Long before we could reach out and touch someone sad via phone, email, or texts, there was the letter.
While it’s easy to think of letters as mainly sources of cherry correspondence, they also have been a common method to send messages of consolation, long before you could go the store and select the perfect Hallmark card to share sympathies at a tough time.
The sender can use all the pages they want to share sympathy, any memories of the deceased, and any particular experiences and personal insights with death and grieving.
Death is something that we’ve experienced for thousands of years, but our understanding of it continues to evolve. For instance, our current culture generally understands the five stages of grief we all go through in difficult times. (Denial, anger, bargaining, depression, and acceptance). But these clearly defined stages are actually fairly new, coming into popular consciousness in the early 1970s.
This means our collective history of grief in letters of note is going to include all sorts of varied discussions and opinions about the meaning of grief and the meaning of life. Trying to seek answers in these emotionally challenging situations has even led to several letters back and forth on this topic. The letters may have even served a therapeutic purpose as well, and helped people deal with their personal grief by putting their thoughts and feelings into words.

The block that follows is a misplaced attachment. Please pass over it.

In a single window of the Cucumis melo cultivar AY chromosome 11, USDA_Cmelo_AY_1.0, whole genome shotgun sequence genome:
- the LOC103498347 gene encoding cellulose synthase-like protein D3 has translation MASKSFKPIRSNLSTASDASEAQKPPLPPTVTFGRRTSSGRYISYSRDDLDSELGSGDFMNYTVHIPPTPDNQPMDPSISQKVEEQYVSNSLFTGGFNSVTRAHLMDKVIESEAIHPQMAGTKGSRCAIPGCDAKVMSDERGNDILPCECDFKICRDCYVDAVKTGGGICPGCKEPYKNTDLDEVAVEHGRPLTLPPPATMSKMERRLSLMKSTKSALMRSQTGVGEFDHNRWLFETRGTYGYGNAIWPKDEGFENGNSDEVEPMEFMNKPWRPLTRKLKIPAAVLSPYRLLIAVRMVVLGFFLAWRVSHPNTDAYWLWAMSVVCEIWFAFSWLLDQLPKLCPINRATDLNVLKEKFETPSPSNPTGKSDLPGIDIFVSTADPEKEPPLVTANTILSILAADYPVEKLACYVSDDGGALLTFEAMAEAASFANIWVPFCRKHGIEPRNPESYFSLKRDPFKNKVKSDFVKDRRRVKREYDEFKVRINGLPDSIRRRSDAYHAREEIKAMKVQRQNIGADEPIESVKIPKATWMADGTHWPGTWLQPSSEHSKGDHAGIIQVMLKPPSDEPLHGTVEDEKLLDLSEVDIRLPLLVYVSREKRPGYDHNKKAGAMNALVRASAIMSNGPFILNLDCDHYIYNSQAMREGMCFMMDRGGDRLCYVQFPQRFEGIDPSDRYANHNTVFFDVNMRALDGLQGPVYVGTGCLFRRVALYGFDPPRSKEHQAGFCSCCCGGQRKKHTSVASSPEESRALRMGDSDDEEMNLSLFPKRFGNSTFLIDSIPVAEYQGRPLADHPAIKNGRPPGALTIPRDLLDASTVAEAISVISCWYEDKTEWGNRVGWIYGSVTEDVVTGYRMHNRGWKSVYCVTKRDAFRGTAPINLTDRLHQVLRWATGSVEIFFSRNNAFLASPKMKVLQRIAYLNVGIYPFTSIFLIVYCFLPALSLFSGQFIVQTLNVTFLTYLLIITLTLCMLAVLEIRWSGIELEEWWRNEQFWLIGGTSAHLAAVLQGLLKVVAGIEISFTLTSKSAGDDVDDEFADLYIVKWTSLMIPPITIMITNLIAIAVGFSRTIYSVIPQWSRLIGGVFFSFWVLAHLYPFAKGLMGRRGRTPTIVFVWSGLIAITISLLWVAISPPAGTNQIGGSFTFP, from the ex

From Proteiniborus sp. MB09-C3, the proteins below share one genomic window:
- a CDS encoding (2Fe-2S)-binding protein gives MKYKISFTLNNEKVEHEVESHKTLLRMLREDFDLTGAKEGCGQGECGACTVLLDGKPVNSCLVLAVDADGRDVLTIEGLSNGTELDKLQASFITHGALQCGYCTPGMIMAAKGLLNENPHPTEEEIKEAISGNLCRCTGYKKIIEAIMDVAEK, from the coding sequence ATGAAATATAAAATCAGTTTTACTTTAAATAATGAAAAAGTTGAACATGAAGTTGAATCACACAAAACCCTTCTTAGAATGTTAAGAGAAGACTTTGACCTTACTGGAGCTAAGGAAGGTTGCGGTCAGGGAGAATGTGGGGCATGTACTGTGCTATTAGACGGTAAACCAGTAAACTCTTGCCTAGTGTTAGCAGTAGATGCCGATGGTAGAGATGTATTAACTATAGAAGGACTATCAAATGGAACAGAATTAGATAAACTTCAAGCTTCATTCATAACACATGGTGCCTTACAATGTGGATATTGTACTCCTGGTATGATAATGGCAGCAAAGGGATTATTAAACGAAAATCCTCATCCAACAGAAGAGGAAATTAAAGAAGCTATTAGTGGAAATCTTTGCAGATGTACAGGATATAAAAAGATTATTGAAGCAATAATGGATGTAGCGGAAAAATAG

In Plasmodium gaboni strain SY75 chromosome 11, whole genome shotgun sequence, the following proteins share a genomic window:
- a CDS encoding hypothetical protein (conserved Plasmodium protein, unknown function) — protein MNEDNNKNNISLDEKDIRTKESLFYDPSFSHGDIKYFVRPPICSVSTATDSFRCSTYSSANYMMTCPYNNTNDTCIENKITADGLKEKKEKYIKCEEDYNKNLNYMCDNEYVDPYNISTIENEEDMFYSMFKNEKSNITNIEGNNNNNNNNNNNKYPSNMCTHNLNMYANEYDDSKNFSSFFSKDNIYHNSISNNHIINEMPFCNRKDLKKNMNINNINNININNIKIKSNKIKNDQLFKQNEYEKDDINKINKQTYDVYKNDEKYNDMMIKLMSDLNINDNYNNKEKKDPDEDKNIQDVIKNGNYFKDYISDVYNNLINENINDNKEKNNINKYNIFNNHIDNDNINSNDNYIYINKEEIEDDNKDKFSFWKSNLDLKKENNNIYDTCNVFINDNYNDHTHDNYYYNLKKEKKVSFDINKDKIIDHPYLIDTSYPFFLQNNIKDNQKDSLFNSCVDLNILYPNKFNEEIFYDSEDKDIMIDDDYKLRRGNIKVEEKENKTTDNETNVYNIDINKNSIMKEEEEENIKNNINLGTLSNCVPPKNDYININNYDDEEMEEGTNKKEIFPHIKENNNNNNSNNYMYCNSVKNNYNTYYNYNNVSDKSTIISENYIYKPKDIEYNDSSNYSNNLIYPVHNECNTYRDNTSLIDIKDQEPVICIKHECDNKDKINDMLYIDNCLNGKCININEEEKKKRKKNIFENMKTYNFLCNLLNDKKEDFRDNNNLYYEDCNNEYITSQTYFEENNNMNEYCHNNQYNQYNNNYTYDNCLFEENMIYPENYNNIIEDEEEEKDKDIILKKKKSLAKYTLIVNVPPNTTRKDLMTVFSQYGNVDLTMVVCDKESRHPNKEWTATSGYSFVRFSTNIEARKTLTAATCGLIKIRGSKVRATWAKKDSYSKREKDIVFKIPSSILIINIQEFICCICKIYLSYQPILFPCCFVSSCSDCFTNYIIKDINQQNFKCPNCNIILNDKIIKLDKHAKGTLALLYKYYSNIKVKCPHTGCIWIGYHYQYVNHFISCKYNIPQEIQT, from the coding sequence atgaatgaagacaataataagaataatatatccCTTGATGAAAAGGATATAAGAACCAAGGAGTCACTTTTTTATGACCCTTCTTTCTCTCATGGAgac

Certainly everyone expressed opinions about grief in different ways, and historic figures and prominent authors and thinkers from their respective time periods are able to provide interesting observations about life and their culture from their writings. Their letters of note may sometimes need a little context to better understand the topic (was the writer talking about grief over a child, spouse, or parent, or grief in general?) but they are always poignant.
Two examples of letters of note dealing with grief include:
- Abraham Lincoln – Scholars are still finding interesting insight from the writings of the 16th president of the United States. He regularly communicated with all sorts of people, from generals during the Civil War in the 1860s to his friends and family. He also had his share of tragedy, including his mother’s death when he was a child to losing two sons when he was in office. He was president during a difficult time in the country, but there were other incidents which he discussed in his writing. One of his letters was to Fanny McCullough, the daughter of Lincoln’s longtime friend William McCullough after his death in 1862. He shared his memories of William and started by saying that death does come for all of us eventually, but it still hurts. He did his best to offer comfort, promising her she’d feel better in the future.
- Johannes Brahms – Brahms was known for his music, but he also had a surprising amount of insight in the human condition. Two of his friends were Clara and Robert Schumann. Clara was an accomplished pianist and Robert was a composer who also served as a mentor to Johannes. When Robert had a mental breakdown and died in an institution, Johannes regularly wrote to Clara. He emphasized the importance of staying strong and the good things that await her after an appropriate period of bereavement. In his letters of note, he also encouraged her to be aware that going through such a difficult time now will make future good times more enjoyable and pleasant.